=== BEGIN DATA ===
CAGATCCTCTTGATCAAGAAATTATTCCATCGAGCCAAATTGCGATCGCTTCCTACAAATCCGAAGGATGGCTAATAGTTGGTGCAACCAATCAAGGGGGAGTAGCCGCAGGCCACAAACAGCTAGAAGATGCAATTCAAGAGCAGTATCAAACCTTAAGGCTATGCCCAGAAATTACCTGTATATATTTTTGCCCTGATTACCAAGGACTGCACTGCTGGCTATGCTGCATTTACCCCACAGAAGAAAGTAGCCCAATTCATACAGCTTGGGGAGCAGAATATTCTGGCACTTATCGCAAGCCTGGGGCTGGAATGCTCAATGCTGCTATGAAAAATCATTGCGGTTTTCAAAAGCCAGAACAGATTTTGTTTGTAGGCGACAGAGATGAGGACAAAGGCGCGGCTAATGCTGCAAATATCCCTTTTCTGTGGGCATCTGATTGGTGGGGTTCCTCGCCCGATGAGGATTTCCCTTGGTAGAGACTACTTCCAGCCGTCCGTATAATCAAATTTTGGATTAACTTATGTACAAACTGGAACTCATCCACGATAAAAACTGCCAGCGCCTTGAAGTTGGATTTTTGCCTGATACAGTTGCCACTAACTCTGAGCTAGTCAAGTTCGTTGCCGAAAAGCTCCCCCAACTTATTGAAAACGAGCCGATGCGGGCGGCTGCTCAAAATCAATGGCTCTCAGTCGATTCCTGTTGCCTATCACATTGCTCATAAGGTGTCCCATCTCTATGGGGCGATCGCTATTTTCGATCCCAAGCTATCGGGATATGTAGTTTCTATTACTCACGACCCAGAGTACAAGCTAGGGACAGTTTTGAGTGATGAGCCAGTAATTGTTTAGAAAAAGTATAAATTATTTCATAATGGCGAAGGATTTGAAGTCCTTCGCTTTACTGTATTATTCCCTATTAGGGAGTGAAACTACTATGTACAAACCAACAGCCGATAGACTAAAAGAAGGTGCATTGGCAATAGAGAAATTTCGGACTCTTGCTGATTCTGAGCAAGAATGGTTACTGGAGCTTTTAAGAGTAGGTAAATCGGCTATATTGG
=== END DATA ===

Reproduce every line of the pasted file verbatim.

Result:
CAGATCCTCTTGATCAAGAAATTATTCCATCGAGCCAAATTGCGATCGCTTCCTACAAATCCGAAGGATGGCTAATAGTTGGTGCAACCAATCAAGGGGGAGTAGCCGCAGGCCACAAACAGCTAGAAGATGCAATTCAAGAGCAGTATCAAACCTTAAGGCTATGCCCAGAAATTACCTGTATATATTTTTGCCCTGATTACCAAGGACTGCACTGCTGGCTATGCTGCATTTACCCCACAGAAGAAAGTAGCCCAATTCATACAGCTTGGGGAGCAGAATATTCTGGCACTTATCGCAAGCCTGGGGCTGGAATGCTCAATGCTGCTATGAAAAATCATTGCGGTTTTCAAAAGCCAGAACAGATTTTGTTTGTAGGCGACAGAGATGAGGACAAAGGCGCGGCTAATGCTGCAAATATCCCTTTTCTGTGGGCATCTGATTGGTGGGGTTCCTCGCCCGATGAGGATTTCCCTTGGTAGAGACTACTTCCAGCCGTCCGTATAATCAAATTTTGGATTAACTTATGTACAAACTGGAACTCATCCACGATAAAAACTGCCAGCGCCTTGAAGTTGGATTTTTGCCTGATACAGTTGCCACTAACTCTGAGCTAGTCAAGTTCGTTGCCGAAAAGCTCCCCCAACTTATTGAAAACGAGCCGATGCGGGCGGCTGCTCAAAATCAATGGCTCTCAGTCGATTCCTGTTGCCTATCACATTGCTCATAAGGTGTCCCATCTCTATGGGGCGATCGCTATTTTCGATCCCAAGCTATCGGGATATGTAGTTTCTATTACTCACGACCCAGAGTACAAGCTAGGGACAGTTTTGAGTGATGAGCCAGTAATTGTTTAGAAAAAGTATAAATTATTTCATAATGGCGAAGGATTTGAAGTCCTTCGCTTTACTGTATTATTCCCTATTAGGGAGTGAAACTACTATGTACAAACCAACAGCCGATAGACTAAAAGAAGGTGCATTGGCAATAGAGAAATTTCGGACTCTTGCTGATTCTGAGCAAGAATGGTTACTGGAGCTTTTAAGAGTAGGTAAATCGGCTATATTGG